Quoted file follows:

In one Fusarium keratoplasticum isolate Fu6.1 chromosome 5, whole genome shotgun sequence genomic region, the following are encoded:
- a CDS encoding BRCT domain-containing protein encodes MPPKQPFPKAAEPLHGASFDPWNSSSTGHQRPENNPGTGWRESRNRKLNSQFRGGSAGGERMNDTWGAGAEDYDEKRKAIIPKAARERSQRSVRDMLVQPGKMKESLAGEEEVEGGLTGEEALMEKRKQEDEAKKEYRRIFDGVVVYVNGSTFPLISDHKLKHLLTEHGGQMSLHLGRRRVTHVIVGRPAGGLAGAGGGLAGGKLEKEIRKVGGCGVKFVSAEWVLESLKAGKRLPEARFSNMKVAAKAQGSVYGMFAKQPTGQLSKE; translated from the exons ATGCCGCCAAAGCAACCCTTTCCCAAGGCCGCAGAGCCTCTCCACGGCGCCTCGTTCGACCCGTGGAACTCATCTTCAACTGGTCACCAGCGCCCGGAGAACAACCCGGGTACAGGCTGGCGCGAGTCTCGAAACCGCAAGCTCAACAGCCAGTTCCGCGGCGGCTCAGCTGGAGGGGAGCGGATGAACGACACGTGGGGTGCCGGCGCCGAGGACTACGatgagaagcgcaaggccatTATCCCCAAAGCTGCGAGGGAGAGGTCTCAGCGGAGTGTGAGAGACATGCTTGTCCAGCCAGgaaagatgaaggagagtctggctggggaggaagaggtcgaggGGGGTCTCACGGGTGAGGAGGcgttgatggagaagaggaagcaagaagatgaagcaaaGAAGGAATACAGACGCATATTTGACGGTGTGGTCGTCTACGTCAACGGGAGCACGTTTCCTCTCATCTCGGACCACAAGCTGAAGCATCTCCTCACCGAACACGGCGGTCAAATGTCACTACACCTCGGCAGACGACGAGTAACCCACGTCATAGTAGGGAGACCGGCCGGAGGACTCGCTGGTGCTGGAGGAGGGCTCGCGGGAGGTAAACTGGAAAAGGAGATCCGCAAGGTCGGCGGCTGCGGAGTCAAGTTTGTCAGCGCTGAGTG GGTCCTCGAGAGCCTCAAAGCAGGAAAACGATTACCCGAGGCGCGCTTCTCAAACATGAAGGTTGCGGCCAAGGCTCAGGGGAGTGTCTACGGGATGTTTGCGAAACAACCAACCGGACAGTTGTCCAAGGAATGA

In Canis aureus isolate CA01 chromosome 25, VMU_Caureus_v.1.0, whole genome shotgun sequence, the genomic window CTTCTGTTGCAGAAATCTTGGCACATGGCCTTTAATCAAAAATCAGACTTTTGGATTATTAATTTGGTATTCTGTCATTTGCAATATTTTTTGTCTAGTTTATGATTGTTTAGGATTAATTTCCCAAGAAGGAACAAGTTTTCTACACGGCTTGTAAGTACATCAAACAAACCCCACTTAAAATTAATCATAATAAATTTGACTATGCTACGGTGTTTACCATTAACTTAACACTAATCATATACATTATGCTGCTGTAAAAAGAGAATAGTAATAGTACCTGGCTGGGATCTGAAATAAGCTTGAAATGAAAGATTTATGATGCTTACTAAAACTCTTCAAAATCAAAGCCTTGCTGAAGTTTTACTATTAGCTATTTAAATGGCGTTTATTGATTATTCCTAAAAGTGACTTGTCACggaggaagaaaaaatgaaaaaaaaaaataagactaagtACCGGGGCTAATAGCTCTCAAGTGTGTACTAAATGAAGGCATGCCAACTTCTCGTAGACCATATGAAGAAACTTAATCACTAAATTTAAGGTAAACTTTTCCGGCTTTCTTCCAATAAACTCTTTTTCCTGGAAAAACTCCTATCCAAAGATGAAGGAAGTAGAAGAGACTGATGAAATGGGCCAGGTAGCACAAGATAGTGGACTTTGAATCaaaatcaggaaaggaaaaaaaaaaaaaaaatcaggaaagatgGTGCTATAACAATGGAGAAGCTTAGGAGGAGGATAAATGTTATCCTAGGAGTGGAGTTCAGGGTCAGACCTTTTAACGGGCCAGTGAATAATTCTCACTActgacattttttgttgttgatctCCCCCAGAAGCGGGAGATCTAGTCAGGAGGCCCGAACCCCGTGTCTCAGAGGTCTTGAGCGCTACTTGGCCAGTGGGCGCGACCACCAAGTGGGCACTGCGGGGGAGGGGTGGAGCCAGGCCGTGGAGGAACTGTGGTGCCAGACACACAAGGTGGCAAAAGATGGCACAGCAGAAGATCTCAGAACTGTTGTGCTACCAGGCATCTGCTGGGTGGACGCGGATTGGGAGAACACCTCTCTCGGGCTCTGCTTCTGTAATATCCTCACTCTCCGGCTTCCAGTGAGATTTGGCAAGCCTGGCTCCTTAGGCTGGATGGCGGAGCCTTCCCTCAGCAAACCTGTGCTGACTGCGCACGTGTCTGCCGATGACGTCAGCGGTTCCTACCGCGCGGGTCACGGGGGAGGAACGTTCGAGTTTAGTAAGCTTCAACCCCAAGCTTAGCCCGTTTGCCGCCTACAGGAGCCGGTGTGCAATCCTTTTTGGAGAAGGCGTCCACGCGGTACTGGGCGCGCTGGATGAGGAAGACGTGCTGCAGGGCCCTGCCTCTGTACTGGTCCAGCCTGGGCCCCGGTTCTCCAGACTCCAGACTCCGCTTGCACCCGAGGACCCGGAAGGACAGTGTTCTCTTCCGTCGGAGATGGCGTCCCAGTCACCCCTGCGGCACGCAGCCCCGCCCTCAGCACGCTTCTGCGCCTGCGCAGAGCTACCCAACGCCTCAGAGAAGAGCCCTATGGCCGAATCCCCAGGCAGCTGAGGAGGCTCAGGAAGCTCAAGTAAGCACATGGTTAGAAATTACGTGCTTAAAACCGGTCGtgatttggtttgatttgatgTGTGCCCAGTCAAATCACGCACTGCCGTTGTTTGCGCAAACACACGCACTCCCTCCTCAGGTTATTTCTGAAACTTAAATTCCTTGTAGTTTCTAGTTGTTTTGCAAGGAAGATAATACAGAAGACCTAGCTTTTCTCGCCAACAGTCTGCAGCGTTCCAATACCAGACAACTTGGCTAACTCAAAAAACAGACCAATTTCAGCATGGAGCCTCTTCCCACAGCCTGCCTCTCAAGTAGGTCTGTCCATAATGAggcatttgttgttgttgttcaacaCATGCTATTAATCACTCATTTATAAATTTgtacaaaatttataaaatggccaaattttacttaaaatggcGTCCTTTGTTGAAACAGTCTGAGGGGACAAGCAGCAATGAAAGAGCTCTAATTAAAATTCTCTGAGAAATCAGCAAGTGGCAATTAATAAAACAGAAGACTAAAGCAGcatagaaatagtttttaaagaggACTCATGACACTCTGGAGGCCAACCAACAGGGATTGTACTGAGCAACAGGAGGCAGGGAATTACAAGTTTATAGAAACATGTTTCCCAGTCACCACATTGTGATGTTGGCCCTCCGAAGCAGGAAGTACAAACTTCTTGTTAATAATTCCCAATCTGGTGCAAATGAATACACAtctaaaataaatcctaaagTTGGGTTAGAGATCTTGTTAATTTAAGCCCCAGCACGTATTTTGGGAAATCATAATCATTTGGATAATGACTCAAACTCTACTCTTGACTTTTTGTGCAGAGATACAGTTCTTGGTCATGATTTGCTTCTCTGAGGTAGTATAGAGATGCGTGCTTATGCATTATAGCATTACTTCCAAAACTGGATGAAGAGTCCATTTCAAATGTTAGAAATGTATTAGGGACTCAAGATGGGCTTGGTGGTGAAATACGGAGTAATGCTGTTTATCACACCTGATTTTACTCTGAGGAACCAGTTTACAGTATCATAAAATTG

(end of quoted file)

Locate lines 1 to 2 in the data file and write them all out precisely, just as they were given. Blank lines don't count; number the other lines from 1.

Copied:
In one Fusarium keratoplasticum isolate Fu6.1 chromosome 5, whole genome shotgun sequence genomic region, the following are encoded:
- a CDS encoding BRCT domain-containing protein encodes MPPKQPFPKAAEPLHGASFDPWNSSSTGHQRPENNPGTGWRESRNRKLNSQFRGGSAGGERMNDTWGAGAEDYDEKRKAIIPKAARERSQRSVRDMLVQPGKMKESLAGEEEVEGGLTGEEALMEKRKQEDEAKKEYRRIFDGVVVYVNGSTFPLISDHKLKHLLTEHGGQMSLHLGRRRVTHVIVGRPAGGLAGAGGGLAGGKLEKEIRKVGGCGVKFVSAEWVLESLKAGKRLPEARFSNMKVAAKAQGSVYGMFAKQPTGQLSKE; translated from the exons ATGCCGCCAAAGCAACCCTTTCCCAAGGCCGCAGAGCCTCTCCACGGCGCCTCGTTCGACCCGTGGAACTCATCTTCAACTGGTCACCAGCGCCCGGAGAACAACCCGGGTACAGGCTGGCGCGAGTCTCGAAACCGCAAGCTCAACAGCCAGTTCCGCGGCGGCTCAGCTGGAGGGGAGCGGATGAACGACACGTGGGGTGCCGGCGCCGAGGACTACGatgagaagcgcaaggccatTATCCCCAAAGCTGCGAGGGAGAGGTCTCAGCGGAGTGTGAGAGACATGCTTGTCCAGCCAGgaaagatgaaggagagtctggctggggaggaagaggtcgaggGGGGTCTCACGGGTGAGGAGGcgttgatggagaagaggaagcaagaagatgaagcaaaGAAGGAATACAGACGCATATTTGACGGTGTGGTCGTCTACGTCAACGGGAGCACGTTTCCTCTCATCTCGGACCACAAGCTGAAGCATCTCCTCACCGAACACGGCGGTCAAATGTCACTACACCTCGGCAGACGACGAGTAACCCACGTCATAGTAGGGAGACCGGCCGGAGGACTCGCTGGTGCTGGAGGAGGGCTCGCGGGAGGTAAACTGGAAAAGGAGATCCGCAAGGTCGGCGGCTGCGGAGTCAAGTTTGTCAGCGCTGAGTG GGTCCTCGAGAGCCTCAAAGCAGGAAAACGATTACCCGAGGCGCGCTTCTCAAACATGAAGGTTGCGGCCAAGGCTCAGGGGAGTGTCTACGGGATGTTTGCGAAACAACCAACCGGACAGTTGTCCAAGGAATGA